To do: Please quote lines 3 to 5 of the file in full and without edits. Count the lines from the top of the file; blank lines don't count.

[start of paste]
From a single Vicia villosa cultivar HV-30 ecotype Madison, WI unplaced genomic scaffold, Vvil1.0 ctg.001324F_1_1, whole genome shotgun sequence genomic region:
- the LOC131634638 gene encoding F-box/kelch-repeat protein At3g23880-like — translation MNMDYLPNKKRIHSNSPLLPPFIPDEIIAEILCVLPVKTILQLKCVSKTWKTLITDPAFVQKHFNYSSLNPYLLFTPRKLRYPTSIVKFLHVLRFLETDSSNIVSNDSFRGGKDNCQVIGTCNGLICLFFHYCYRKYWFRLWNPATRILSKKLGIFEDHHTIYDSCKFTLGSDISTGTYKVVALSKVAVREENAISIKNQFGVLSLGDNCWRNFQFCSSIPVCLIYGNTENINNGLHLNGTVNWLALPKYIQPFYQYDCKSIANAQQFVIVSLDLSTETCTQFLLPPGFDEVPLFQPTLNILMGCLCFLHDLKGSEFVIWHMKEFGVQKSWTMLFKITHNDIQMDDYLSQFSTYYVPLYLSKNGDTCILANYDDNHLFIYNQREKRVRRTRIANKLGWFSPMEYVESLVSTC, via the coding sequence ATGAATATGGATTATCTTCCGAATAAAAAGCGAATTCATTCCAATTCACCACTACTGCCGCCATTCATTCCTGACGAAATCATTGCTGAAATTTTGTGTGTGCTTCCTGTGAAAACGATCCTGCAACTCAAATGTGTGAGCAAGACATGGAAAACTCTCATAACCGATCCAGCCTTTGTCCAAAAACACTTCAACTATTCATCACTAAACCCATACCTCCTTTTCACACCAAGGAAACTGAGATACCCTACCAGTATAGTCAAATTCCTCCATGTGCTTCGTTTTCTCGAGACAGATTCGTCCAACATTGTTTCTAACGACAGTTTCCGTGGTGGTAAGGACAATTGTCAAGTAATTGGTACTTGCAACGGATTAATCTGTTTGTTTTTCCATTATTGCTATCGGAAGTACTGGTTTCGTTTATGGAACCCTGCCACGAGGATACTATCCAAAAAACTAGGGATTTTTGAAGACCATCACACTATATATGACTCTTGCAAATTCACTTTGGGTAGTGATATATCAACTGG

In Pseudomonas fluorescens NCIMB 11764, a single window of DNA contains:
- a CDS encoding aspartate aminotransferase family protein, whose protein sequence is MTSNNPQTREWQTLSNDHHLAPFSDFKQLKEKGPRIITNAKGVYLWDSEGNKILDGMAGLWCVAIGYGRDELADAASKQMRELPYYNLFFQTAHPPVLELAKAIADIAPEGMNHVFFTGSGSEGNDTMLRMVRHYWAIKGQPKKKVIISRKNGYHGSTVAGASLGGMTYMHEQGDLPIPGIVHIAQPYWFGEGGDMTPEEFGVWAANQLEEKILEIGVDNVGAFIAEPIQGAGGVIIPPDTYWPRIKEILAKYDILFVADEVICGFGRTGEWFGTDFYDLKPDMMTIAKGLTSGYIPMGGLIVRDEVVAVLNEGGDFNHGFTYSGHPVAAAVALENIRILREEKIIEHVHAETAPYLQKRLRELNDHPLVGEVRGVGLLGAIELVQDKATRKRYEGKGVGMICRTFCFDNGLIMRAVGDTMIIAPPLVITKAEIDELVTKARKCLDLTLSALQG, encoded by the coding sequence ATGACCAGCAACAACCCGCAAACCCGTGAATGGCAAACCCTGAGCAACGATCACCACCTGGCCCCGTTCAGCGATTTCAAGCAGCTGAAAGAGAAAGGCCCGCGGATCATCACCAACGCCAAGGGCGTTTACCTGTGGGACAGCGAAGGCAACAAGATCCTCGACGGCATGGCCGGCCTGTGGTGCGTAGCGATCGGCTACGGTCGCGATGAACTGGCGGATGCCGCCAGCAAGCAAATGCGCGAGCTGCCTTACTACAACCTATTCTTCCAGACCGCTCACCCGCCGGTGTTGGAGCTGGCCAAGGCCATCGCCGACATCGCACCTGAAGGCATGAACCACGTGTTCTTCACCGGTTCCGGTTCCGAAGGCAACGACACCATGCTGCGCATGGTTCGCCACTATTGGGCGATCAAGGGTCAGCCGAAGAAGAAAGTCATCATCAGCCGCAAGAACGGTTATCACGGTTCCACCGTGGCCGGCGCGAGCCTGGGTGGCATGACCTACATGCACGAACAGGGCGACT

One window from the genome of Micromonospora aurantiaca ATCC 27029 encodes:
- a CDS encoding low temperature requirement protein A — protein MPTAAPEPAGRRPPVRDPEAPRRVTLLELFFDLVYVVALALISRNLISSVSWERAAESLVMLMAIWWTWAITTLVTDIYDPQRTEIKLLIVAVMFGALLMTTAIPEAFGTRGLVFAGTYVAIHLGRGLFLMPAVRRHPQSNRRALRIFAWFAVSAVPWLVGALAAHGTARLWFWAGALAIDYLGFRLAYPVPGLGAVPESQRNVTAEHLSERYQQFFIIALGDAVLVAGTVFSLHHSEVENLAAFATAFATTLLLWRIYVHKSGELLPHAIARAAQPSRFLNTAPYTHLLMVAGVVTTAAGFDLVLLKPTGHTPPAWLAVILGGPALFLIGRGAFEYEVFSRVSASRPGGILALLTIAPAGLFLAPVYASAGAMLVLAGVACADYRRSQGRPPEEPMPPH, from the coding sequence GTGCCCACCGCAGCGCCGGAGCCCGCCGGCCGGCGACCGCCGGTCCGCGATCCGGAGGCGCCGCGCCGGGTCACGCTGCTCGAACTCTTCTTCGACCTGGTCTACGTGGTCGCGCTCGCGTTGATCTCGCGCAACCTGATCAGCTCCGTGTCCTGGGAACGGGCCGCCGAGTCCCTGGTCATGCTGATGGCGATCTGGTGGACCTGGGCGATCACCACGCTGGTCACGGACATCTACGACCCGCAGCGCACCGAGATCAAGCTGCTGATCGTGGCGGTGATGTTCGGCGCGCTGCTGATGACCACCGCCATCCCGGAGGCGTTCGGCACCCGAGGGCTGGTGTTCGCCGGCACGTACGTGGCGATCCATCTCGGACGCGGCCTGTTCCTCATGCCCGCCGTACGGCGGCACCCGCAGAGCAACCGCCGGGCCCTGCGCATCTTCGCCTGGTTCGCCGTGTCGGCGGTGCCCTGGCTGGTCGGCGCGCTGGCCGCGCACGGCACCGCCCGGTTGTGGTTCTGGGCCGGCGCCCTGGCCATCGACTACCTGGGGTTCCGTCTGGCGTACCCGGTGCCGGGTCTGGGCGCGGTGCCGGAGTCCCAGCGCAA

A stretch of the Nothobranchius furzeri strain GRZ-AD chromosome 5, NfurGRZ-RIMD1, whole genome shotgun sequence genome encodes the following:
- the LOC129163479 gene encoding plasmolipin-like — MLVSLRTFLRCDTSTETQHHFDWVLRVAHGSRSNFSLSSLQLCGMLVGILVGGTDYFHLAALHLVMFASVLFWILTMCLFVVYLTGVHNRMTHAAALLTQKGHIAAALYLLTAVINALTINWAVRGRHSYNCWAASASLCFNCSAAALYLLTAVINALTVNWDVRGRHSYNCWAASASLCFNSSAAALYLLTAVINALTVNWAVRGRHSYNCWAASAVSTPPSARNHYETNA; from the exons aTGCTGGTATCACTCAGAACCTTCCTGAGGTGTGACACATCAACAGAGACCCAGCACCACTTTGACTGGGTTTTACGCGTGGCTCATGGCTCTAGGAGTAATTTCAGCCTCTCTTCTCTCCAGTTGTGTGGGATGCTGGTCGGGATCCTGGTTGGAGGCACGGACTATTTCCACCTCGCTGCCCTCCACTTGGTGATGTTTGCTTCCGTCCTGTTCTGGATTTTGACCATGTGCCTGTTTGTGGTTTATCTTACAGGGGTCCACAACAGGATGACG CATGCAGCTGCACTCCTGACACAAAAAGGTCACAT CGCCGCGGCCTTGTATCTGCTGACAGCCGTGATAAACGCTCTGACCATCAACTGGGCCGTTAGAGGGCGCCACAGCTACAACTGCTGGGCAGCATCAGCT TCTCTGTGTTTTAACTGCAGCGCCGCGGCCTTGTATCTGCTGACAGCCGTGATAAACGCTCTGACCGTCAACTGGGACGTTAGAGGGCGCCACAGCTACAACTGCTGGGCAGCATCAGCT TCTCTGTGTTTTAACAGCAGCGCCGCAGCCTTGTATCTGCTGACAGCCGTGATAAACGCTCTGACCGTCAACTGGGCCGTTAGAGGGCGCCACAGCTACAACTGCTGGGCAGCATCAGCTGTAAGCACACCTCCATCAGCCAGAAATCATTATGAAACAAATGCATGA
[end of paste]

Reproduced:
In Pseudomonas fluorescens NCIMB 11764, a single window of DNA contains:
- a CDS encoding aspartate aminotransferase family protein, whose protein sequence is MTSNNPQTREWQTLSNDHHLAPFSDFKQLKEKGPRIITNAKGVYLWDSEGNKILDGMAGLWCVAIGYGRDELADAASKQMRELPYYNLFFQTAHPPVLELAKAIADIAPEGMNHVFFTGSGSEGNDTMLRMVRHYWAIKGQPKKKVIISRKNGYHGSTVAGASLGGMTYMHEQGDLPIPGIVHIAQPYWFGEGGDMTPEEFGVWAANQLEEKILEIGVDNVGAFIAEPIQGAGGVIIPPDTYWPRIKEILAKYDILFVADEVICGFGRTGEWFGTDFYDLKPDMMTIAKGLTSGYIPMGGLIVRDEVVAVLNEGGDFNHGFTYSGHPVAAAVALENIRILREEKIIEHVHAETAPYLQKRLRELNDHPLVGEVRGVGLLGAIELVQDKATRKRYEGKGVGMICRTFCFDNGLIMRAVGDTMIIAPPLVITKAEIDELVTKARKCLDLTLSALQG, encoded by the coding sequence ATGACCAGCAACAACCCGCAAACCCGTGAATGGCAAACCCTGAGCAACGATCACCACCTGGCCCCGTTCAGCGATTTCAAGCAGCTGAAAGAGAAAGGCCCGCGGATCATCACCAACGCCAAGGGCGTTTACCTGTGGGACAGCGAAGGCAACAAGATCCTCGACGGCATGGCCGGCCTGTGGTGCGTAGCGATCGGCTACGGTCGCGATGAACTGGCGGATGCCGCCAGCAAGCAAATGCGCGAGCTGCCTTACTACAACCTATTCTTCCAGACCGCTCACCCGCCGGTGTTGGAGCTGGCCAAGGCCATCGCCGACATCGCACCTGAAGGCATGAACCACGTGTTCTTCACCGGTTCCGGTTCCGAAGGCAACGACACCATGCTGCGCATGGTTCGCCACTATTGGGCGATCAAGGGTCAGCCGAAGAAGAAAGTCATCATCAGCCGCAAGAACGGTTATCACGGTTCCACCGTGGCCGGCGCGAGCCTGGGTGGCATGACCTACATGCACGAACAGGGCGACT

One window from the genome of Micromonospora aurantiaca ATCC 27029 encodes: